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Bill Kushner reads from Walking After Midnight

Here Bill reads Robert Frost from his book, Walking After Midnight, at the Poetry Project’s New Year’s Day Marathon at Saint Mark’s Church, NYC, 2014. Walking After Midnight was published by Spuyten Duyvil, NYC, 2011.

Bill recorded I’ll Be Seeing You at my place on Saturday, March 2, 2013, just before we sat down to some of my indefatigable Chicken Cacciatore prepared with the right ingredients and then simmered: sort of like a poem.

After seeing the Basquiat show on Friday in Chelsea, out in the hallway of a building that is full of art galleries around the corner on 11th Avenue, I filmed Bill reading Moon from his book Walking After Midnight, which I’d brought along, just for that very purpose. People kept interrupting us, but it was fun. Then I decided to read a poem too. The one across the page from Moon, The Park Near Closing.

Walking after Midnight is published by Spuyen Duyvil. You can check them out here:


Here for the fun of it is Bill reciting a poem he had just written that morning called Neighbors. It was Saturday, August 17, muggy on the Lower East Side. We had just had lunch at a Chinese restaurant, me General Tsao’s Chicken and Bill tofu and broccoli; we were on our way to a gay bookstore called BGSQD (The Bureau of General Services—Queer Division) that reminds me of Giovanni’s Room in Philly when it first opened in the 1970s. It’s an art gallery bookstore at 27 Orchard Street that has a lot of self published chapbooks and artists’ art on the walls. There I’ll buy Adam Fitzgerald’s The Late Parade; I’m a slow reader, but let me tell you the first poem, Cathedral, is very good.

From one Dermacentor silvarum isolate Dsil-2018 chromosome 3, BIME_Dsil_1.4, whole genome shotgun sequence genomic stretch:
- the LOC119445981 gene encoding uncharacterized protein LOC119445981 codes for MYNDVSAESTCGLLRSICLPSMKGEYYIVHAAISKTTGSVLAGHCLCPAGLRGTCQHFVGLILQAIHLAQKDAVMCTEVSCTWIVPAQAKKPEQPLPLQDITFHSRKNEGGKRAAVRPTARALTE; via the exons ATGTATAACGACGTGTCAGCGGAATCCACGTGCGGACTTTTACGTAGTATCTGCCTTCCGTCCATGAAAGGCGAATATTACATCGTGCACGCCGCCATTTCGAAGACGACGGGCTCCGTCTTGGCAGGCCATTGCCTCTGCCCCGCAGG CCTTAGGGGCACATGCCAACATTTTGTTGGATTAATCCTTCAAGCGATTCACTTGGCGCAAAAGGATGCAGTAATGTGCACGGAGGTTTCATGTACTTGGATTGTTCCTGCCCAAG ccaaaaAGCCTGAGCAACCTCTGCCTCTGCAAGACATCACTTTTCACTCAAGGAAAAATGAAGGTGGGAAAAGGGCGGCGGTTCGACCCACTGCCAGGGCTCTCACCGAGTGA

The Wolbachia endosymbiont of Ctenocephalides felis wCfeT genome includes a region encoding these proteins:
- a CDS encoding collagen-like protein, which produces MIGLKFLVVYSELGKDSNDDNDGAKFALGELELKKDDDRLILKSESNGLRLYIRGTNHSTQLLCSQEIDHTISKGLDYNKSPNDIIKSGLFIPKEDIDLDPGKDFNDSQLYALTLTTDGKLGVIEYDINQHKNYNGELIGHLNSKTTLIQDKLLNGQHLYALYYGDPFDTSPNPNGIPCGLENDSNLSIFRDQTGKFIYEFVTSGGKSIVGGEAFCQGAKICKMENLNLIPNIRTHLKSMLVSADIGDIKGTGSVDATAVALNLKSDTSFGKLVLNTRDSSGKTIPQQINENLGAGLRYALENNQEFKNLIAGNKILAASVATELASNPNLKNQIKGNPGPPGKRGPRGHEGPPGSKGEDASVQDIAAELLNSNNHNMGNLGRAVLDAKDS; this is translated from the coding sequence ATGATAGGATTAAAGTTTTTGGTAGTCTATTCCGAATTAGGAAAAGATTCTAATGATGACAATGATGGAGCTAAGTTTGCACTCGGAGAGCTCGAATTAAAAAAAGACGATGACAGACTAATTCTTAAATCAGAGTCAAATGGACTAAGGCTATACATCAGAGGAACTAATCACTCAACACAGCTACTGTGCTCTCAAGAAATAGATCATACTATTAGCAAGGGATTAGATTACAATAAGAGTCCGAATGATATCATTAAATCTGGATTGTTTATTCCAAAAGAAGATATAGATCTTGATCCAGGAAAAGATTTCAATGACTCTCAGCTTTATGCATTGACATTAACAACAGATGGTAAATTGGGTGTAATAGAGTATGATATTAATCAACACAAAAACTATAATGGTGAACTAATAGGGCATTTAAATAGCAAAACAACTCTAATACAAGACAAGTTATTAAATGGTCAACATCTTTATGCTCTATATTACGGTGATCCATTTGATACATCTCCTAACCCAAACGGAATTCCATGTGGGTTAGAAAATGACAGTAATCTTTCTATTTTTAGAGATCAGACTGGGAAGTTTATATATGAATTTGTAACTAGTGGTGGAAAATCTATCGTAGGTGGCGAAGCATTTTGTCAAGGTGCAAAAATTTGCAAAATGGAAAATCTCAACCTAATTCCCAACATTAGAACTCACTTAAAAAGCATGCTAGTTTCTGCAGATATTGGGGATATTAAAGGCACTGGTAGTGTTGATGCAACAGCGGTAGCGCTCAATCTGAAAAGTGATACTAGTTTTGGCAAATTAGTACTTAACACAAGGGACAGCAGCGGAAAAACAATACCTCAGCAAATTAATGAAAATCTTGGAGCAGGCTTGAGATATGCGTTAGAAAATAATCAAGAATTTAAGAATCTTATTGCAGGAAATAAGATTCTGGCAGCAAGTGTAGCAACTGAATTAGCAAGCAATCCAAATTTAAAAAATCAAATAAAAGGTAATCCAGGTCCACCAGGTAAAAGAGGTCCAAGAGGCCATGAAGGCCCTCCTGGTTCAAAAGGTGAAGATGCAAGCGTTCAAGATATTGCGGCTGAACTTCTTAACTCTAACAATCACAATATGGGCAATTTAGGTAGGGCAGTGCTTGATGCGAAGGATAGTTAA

My neighbor oh my neighbor he
he’s a funny guy. Not funny ha-ha
but still he he’s a funny guy. Once
“Once I wanted to be a priest,” he
softly whispered to me on the stairway,
and then when we got outside he quickly
turned and he went right and so I stopped
and so I began to follow him in the falling
daylight along the crowded avenues, and
then I saw him go into the Blue Store, the
store that has all the clocks from all over
the world in its windows, so that you always
know what time it is if you happen to find
yourself in London or Paris or perhaps Rome.
So there I was and so I went quickly into it
and it was empty, The Blue Store was empty,
as I began to wander down one aisle and up
another aisle, staring at all the boxes of all
the men, most of them naked, and their wet
eyes of endless longing. But where had he
gone, my whispering neighbor, had he gone
up to heaven, or he gone straight down the
stairway to hell? I tell you that I never ever
saw him again, and when I went outside, it
was long past midnight on all the tick tock
clocks of all of the world, and the dark empty
streets, and I really should have been home,
and so I hurried home.

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